Empires has consumed my life. I would probably compare it to a land-based version of Allegiance if I had to compare it to an existing game. Empires is a hybrid RTS and FPS, complete with classes, vehicles, a commander, and experience points. Two teams fight to capture flags as each teams commander builds bases and collects resources. I won’t bore you by detailing the many aspects of the game, but an excellent description of the game can be found over at Playthisthing.
Empires totally aces the RTS/FPS hybrid, but my favorite game aspect is how the game’s pace ranges from orderly to complete chaos in mere seconds. Forget about America’s Army, Empires provides the most realistic feeling of being in an actual warzone I have ever played. Most other FPSes do a fine job of providing you with chaos during firefights, but only Empires presents a very rigid command structure, where not following orders is a sure way to get killed repeatedly.
For instance, at the start of a game, I followed my squad leader over to an old set of ruins, as we were ordered by the commander to fortify the area. Most of my squad played as engineers, with the exception of one heavy machine gunner. We immediately began building structures that our commander had placed as soon as we came in range, while our lone machine gunner set up to face any enemies that might try to interrupt our fortifying.
Within a few minutes, my squad of four had constructed a full base, complete with defensive turrets and a spawnpoint. This may not seem that great, but the amazing thing about it was that we did not speak a word to each other while doing this. Knowing what needed to be done, we simply went about building a base as fast as possible. On the other side of the map, where our commander had sent another less organized squad, our forces were being slaughtered, and our base was destroyed. This squad did not follow the order given by the commander, and died as a result. In Empires a small, organized group can do a lot if everyone follows orders and does what they should. Empires takes teamwork to levels almost no other game has gone to before.
January 4, 2009
I received a copy of Spore for Christmas, and was genuinely excited to play the game. I had held off buying it as soon as it came out, and nobody had anything too bad to say about it (Besides a couple of lawsuits over SecureROM). Spore is a good game, and I have been enjoying it, although I’m not sure if the tormenting ordeal to get it to work was worth it.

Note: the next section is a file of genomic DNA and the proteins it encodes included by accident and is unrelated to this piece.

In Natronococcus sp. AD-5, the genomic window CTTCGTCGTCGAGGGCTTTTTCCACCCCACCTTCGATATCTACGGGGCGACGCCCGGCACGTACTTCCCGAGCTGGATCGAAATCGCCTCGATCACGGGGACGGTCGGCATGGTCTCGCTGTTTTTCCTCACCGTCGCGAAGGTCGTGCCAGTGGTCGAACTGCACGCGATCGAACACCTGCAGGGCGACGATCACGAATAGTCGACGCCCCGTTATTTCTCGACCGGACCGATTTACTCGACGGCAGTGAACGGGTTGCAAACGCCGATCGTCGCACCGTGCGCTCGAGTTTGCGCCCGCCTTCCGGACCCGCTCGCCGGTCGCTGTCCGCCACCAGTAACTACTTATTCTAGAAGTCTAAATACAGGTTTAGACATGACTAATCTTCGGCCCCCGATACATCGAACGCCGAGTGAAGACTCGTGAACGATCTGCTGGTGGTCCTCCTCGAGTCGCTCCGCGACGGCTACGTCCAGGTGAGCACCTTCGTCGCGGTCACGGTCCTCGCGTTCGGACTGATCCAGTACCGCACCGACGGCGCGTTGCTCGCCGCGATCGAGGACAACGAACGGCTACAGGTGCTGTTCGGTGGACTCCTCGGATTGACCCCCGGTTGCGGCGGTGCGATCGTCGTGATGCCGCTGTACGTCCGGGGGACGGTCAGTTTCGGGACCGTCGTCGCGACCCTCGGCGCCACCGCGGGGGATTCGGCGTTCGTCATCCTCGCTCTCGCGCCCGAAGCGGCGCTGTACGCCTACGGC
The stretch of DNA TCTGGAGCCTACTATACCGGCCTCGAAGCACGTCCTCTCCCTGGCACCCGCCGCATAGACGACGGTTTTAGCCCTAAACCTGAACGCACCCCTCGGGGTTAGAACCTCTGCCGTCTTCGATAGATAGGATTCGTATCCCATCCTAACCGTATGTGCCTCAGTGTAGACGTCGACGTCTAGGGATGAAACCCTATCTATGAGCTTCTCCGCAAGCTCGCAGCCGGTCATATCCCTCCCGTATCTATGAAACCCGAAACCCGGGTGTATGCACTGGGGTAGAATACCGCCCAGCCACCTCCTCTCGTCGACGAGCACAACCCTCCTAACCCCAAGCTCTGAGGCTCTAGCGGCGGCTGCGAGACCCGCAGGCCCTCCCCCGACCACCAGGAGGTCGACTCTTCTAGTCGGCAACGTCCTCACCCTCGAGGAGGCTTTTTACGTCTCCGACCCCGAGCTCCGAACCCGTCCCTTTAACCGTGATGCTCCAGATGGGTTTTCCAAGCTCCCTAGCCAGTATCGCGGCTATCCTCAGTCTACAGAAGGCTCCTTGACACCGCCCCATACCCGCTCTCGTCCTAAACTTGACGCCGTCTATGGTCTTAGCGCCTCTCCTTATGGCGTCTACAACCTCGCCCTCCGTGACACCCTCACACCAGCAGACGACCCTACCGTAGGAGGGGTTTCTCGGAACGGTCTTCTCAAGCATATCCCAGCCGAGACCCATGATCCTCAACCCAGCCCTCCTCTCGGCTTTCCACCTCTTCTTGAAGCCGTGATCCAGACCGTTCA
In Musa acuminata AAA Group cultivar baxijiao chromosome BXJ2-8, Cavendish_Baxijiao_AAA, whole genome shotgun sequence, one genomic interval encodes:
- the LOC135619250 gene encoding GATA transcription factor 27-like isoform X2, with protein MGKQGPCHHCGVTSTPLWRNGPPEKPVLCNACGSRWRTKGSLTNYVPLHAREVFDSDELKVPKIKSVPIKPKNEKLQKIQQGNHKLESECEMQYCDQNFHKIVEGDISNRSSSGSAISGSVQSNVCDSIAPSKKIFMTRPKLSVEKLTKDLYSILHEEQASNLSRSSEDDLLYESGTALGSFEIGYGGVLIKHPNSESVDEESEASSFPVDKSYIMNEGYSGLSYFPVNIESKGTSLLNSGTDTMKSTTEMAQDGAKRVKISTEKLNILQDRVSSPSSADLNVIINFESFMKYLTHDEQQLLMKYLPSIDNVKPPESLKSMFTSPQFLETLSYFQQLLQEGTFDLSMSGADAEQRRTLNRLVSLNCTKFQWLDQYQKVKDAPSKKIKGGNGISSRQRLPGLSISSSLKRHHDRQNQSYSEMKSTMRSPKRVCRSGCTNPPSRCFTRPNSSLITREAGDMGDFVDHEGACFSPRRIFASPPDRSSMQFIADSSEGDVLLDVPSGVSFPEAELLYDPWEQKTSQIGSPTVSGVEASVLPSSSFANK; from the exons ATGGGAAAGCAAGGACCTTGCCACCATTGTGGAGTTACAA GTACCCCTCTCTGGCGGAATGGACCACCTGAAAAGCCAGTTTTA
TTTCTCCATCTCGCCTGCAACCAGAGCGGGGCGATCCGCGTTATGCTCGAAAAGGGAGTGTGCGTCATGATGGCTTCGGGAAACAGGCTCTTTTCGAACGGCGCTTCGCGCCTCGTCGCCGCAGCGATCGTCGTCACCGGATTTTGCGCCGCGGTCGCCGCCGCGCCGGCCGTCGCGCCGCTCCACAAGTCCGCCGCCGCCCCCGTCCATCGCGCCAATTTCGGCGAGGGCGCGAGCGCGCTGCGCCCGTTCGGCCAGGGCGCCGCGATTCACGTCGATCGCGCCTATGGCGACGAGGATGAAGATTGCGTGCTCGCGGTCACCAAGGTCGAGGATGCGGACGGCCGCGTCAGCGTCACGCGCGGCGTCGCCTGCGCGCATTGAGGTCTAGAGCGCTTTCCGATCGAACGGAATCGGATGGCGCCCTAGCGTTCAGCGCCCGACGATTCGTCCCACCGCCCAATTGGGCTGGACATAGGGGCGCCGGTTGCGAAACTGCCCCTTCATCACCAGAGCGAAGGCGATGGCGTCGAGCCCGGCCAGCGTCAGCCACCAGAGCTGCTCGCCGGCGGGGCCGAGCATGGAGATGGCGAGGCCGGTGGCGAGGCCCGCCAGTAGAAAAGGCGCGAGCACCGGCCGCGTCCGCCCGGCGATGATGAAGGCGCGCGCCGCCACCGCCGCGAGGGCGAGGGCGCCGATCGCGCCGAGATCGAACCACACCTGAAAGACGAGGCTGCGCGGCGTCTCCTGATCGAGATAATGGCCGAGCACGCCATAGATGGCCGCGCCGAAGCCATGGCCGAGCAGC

Installing the game worked as it should, but as soon as I clicked the icon to run Spore, it crashed. I got a screen resolution change, and then an error that really didn’t tell me much. Rather than messing with the settings, I Googled to see if other people were having this same problem.
It turns out, a pretty substantial amount of people have had/are having the same problem. I sifted through pages and pages of Google results of errors similar to mine, and never really found a clear fix. Dozens of people were having problems with the game, and in each help thread I found, they really weren’t getting anywhere. For every suggestion on what to do to fix Spore, there were three more people asking for another possible solution.
I fiddled with Spore until about 4AM, when I finally found the solution. Three re-installs and a lengthy SecureROM removal process later, I got the game to work by installing it in a folder on the desktop. Let me repeat that. I got Spore to work not by installing it in the default Program Files folder, or even a folder directly on my C: drive. I have no idea why this works…it just does. It seems that not many people know about this method, but the few places I’ve seen mention it seem to have a couple of people that this worked for.
Spore is a decent game, as I said, but it is broken. So broken that the default install directory causes the game to crash. Actually, pretty much anything will cause Spore to crash. I have had Spore crash on me more times than I am comfortable with on both the PC and Mac versions. If anything, EA should be sued for distributing a program that barely works, in addition to distributing non-consensual software.